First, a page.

From The Desk Of Allyson Tufts: Hockey Parents Need Practice Too!

At this time of year there is so much preparation that goes into getting ready for the hockey season.  We make sure our players have the right equipment, they are physically ready, the schedule is on the fridge and the list goes on and on.  As parents, it’s our job to make sure that they are prepared.  We also can’t forget the pre-year meetings and team building activities.  The coaches bring the team together to discuss their expectations of the players, what to expect around ice time, as well as how they want them to manage when they are struggling or need to talk to the coach.  Yes, everything is set out for the team and coaching staff. The referees have their certifications up to date and the coaches have selected their Assistants. From every angle it looks like the season is ready to get underway.  The only problem is this; one of the major players in this hockey machine is being missed.  Who is preparing the parents?

Wouldn’t it be amazing if there was a committee formed for hockey parents on every team?  A group of people who could confidentially help out a hockey Mom or Dad whose passion for their player or the game is getting out of hand.  What if there was someone to organize some team building for parents prior to the season and throughout the season? Players practice for a reason; they need practice on what they’ve learned at the beginning of the year and throughout.  Parents need the same thing.  Don’t just hold a meeting at the start of the year because parents will forget. The parents are still on a “Hockey Honeymoon” at that point. Send out reminders on what is expected as acceptable conduct in the stands. Wouldn’t it be amazing if you decided as a parent group to write down what would be acceptable behaviour and have every parent sign and review it before games? The rules would cover how to manage when your child gets benched, when they stress around tryouts, or worse, stress from comments made in the stands.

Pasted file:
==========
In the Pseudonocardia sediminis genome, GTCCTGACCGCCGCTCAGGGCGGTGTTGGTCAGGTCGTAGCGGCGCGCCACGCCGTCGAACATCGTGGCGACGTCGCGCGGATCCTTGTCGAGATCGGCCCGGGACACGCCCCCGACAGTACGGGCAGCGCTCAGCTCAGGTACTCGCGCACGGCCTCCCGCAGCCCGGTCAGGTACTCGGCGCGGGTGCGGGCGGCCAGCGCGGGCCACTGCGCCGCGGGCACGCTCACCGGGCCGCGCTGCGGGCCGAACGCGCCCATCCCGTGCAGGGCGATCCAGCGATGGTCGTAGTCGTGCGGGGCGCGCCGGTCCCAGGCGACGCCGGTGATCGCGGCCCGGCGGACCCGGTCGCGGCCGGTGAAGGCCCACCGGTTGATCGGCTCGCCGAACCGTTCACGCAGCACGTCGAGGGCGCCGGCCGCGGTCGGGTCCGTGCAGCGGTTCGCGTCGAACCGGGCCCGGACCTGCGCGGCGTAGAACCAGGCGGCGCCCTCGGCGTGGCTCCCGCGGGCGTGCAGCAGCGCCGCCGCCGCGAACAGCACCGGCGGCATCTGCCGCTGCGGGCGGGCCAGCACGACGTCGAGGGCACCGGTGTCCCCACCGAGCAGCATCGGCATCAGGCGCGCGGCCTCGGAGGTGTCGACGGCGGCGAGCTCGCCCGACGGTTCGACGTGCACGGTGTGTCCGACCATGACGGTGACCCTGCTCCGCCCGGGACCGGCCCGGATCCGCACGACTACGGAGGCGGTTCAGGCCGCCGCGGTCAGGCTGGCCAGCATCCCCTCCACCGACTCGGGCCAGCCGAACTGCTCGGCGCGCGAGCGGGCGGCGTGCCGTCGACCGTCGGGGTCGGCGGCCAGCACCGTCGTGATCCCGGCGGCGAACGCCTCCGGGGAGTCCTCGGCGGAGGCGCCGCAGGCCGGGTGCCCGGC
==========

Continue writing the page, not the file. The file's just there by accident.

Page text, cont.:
Imagine if you were told that if you continue to yell at the players in a negative manner you will be asked to leave – just like if a young player doesn’t come prepared to be a team player he’ll be benched. 

Unfortunately, hockey parents are given a bad name and we work so hard.  I believe there is not a hockey parent in the world that sets out to embarrass their child or themselves.   I honestly think this game can bring us to a place of excitement and misguided passion that can possibly bring out the worst in us sometimes.  So be the change on your team. Be the first team to have a parent support group.  If that seems too far-fetched, create a set of rules for yourself going into the season that you’ll read before each game.  Make a decision that you will be the best you can be when you step foot in that arena. Decide that yelling and foul language has no place during a game.  Make a decision that whether you’re in the car on the way to the rink, tucking your child in after a game, or sitting at the dinner table, your young player will know that this is their experience and that you are there to support and love them along the way.  Passion shows up in many ways, so make sure the passion your child sees is that of a parent loving every minute of each time they hit the ice.

-Written by Allyson Tufts







This article is the property of Allyson Tufts and is not to be used without her permission.